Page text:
img_4817The initial diagnoses was that swelling near the speech centre of my brain was causing seizures, so I was then connected to an EEG machine overnight to see if they could ‘capture’ evidence of one. I did have an episode whilst hooked up but the EEG didn’t capture anything. This meant it was either migraine related or the seizure activity was too deep within my brain for the EEG to detect; (I know, I know, my head’s too dense for the machine to penetrate). As a precaution I am on anti-seizure medications for a few months. As for the other possible explanation of migraine – the surgery may have set off a new type of migraine symptom for me. I have continued to have a couple of episodes a week since coming home but we are hopeful it will resolve itself as I heal and my brain stops having a tantrum at being interfered with. I see my Neurologist this week when I am sure this will be discussed.

img_4819

Jason has been super busy looking after me, managing my medications routine and generally keeping me on track. My mum has come over from Australia to help out and allow Jason to return to work. We were kept well fed by our community here using the Meal-Train website, which worked perfectly for our needs. My incisions are healing well, my pain is slowly lessening and I am beginning to do more. Both the surgery and recovery this time are 100 times better than my previous experience.

All in all, I received excellent care from the team at University of Colorado Hospital and much love and support from our families and friends.  I am extremely thankful.

Vulnerability and Connection

This thing, the human condition lets say, is a shared experience and opening up about my struggles often allows or encourages others to do the same.  In this way, I believe we help one another to carry the burden, to understand we are not alone in our travails and that there is hope for better days.

Exposing oneself is not an easy thing to do but my experience has shown that being vulnerable in difficult times, opening up about the things that frighten me, gives an opportunity for others to be kind, show unwavering support, surprise me with the depth of their love or friendship and to remind me there is grace to be had, there are safe places to reside when the pain becomes too strong and even, occasionally, laughter still to be shared.

I am astounded by the cocoon of wellbeing I have found myself woven tightly within by people far and near, those known for years (even decades for some) and those only recently met.

To be filled with gratitude at a time when I thought I’d be terrified is a marvellous thing.

Thank you.

Birthday Reflections

 

Light reflects off the vodka cocktail in my hand, the beat of jazz music pulses through me, fingers tapping in time with the drums, I am happy, I’m celebrating turning 45 and I am happy. I have a table full of new friends with me, watching incredible musicians generate a spell over a room crammed full of appreciative people, in a place I have never visited before and I feel good. I’m 45; wow! I think I’m officially pushing middle-aged now and like everyone before me, with our brains permanently set at 25, I do not feel ‘middle-aged’ or at least what I used to image middle-aged would feel like.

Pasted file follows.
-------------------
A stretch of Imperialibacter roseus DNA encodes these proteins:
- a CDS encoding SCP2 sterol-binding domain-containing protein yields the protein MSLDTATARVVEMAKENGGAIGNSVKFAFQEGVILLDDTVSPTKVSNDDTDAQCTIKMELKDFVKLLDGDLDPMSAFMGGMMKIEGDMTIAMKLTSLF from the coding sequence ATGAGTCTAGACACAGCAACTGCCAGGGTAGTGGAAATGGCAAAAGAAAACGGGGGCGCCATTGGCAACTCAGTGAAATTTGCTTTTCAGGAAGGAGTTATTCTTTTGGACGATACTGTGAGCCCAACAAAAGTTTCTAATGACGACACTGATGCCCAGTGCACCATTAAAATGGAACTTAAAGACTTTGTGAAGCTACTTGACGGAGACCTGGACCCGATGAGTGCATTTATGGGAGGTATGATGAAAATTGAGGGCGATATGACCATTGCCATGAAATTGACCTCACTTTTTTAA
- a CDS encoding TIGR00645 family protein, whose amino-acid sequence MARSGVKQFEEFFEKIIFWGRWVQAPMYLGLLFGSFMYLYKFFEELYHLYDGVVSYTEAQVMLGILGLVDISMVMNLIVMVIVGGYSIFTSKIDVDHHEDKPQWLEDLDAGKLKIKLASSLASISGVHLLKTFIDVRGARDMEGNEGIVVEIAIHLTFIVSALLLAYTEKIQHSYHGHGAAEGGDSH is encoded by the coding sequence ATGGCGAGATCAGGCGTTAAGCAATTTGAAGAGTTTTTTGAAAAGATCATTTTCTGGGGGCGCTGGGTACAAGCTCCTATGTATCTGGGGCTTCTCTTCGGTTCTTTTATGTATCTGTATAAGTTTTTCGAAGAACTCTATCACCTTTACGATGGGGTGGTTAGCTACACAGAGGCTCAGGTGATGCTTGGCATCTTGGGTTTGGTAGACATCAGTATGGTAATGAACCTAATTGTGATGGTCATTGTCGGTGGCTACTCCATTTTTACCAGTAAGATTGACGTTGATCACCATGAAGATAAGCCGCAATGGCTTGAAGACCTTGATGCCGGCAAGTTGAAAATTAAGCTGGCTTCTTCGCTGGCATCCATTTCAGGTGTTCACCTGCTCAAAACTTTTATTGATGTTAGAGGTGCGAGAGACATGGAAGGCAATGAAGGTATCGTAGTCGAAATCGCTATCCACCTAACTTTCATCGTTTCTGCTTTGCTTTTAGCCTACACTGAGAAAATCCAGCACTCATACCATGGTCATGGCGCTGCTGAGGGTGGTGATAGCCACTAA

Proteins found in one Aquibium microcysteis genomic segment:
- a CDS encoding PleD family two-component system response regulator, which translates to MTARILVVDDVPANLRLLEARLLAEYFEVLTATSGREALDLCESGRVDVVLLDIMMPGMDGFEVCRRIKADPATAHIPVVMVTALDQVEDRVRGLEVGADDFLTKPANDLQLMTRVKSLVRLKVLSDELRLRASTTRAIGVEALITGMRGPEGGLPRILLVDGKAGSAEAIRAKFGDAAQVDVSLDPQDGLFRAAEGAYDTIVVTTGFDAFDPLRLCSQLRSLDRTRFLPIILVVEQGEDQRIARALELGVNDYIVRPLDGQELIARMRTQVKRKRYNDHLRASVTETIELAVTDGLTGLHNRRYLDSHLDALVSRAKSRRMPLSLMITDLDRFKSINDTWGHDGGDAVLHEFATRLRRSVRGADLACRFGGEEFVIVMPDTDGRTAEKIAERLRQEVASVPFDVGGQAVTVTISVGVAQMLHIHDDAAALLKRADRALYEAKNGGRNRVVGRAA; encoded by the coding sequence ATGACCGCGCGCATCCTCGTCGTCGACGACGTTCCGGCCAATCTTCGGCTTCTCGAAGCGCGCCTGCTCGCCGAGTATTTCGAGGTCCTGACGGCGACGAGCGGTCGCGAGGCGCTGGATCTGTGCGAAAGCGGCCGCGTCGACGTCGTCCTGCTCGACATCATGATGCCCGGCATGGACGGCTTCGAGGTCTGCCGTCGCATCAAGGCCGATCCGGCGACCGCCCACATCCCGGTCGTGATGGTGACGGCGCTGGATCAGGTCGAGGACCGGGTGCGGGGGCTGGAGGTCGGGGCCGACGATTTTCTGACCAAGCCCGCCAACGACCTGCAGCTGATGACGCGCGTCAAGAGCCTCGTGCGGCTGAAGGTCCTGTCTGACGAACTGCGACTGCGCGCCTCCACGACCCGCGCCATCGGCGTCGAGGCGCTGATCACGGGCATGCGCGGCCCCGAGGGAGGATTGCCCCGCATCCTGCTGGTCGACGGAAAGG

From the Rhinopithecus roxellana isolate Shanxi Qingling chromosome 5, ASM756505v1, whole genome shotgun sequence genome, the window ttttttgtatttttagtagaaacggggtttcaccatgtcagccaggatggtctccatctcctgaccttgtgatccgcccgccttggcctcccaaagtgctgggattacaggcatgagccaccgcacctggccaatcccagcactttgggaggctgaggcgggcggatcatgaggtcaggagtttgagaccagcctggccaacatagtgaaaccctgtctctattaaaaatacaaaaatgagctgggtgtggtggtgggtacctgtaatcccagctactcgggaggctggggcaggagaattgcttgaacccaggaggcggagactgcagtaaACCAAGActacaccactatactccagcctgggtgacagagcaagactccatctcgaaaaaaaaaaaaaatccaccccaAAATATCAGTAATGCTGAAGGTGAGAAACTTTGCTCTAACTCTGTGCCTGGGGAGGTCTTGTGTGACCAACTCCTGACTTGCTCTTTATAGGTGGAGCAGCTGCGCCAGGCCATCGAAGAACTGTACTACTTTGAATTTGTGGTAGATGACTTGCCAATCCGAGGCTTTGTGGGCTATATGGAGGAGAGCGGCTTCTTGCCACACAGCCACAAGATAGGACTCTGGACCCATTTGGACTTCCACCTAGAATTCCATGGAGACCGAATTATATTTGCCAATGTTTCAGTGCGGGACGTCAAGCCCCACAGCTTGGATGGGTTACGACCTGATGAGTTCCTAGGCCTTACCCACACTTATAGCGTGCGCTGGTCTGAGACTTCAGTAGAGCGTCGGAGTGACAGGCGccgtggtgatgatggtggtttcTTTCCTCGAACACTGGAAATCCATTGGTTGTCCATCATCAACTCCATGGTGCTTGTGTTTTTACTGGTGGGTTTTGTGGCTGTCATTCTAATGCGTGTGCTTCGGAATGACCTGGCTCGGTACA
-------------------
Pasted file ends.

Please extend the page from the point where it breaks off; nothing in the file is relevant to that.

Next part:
Caught up in the feel-good haze of this moment, I reflect a little, thinking of the last five years since I turned 40. Another of those milestone birthdays that in all honesty, I was grateful to reach. Having had a stroke at 36 and spending quite some time working to avoid another (sadly an all too common occurrence for stroke survivors), I do carry an appreciation for having lived and not having suffered further brain injury and deficits.

Living with an appreciation for living though has not been as simple as I might have thought. Daily living does take the shine off, further health issues have certainly given me moments where I’ve wanted the pain to end, wished for a different, dare I say, better, life. I am after all, only human. What I do though, is try to celebrate the things worthy of celebration, acknowledge the beauty and pain in life and tell those around me how much they mean to me, be it a thank you note, saying “I love you” or signing messages with xx (kisses), these small gestures help keep me connected and I hope ensures the people I care about, know it.

We celebrated my fortieth birthday in true Central Australian style, hiring a bus to transport my guests to Ooraminna Homestead, a real life cattle station a short ride out of town on rutted, rust red roads. There was so much rain that summer the ‘Red Centre’ was indeed quite green, full of new growth and abounding with wildlife. The road to the Homestead was so muddy, a backhoe was sent to greet the bus and lead us to our destination, ensuring a handy rescue should our vehicle become bogged. Friends old and new, local and distant congregated at the most perfect of venues, watched the sun set the surrounding rocks to flaming oranges and reds and set down on another brilliantly hot day in the desert.

I have such clear memories of that evening, surrounded by friends, many whom had traveled from interstate and whom upon meeting one another for the first time, kicked off new and lasting friendships amongst themselves. I could hardly wish for more.  I recall standing with a glass of champagne in hand, twirling slowly in the warm night air, music of my choosing playing in the background, looking upon the people around me and feeling blessed to be in such company and to have so many good people share in my celebration.

20110226-IMG_7023

I was happy and knowing it, I made my way to Jason’s side, looked up at him with gratitude and a big grin, and told him how happy he had made me by throwing such a wonderful party. We stood together for a short while, hand in hand, watching our mad-capped friends party.

To know, really know, when I am happy and to take a moment to dwell there is a gift of my post-stroke (and brain surgery) life.

Back in the jazz lounge, my mind gently wanders through the major events of the past few years. I am known to joke that each new year will finally be a ‘quiet’ year for us and whilst I often feel as though I am unable to participate in life as fully as I would like, the past five years do feel as though they have had more than enough excitement in them to last a while. Big picture, since I turned forty, Jason and I have had two interstate moves, Alice Springs to Canberra and back again and one international move, Australia to the USA. I have started 5 new jobs, earned promotions, dramatically increased the number of hours I can work per week and now await the approval of the US State Department for an American work permit; whilst setting up the foundations for freelance writing work.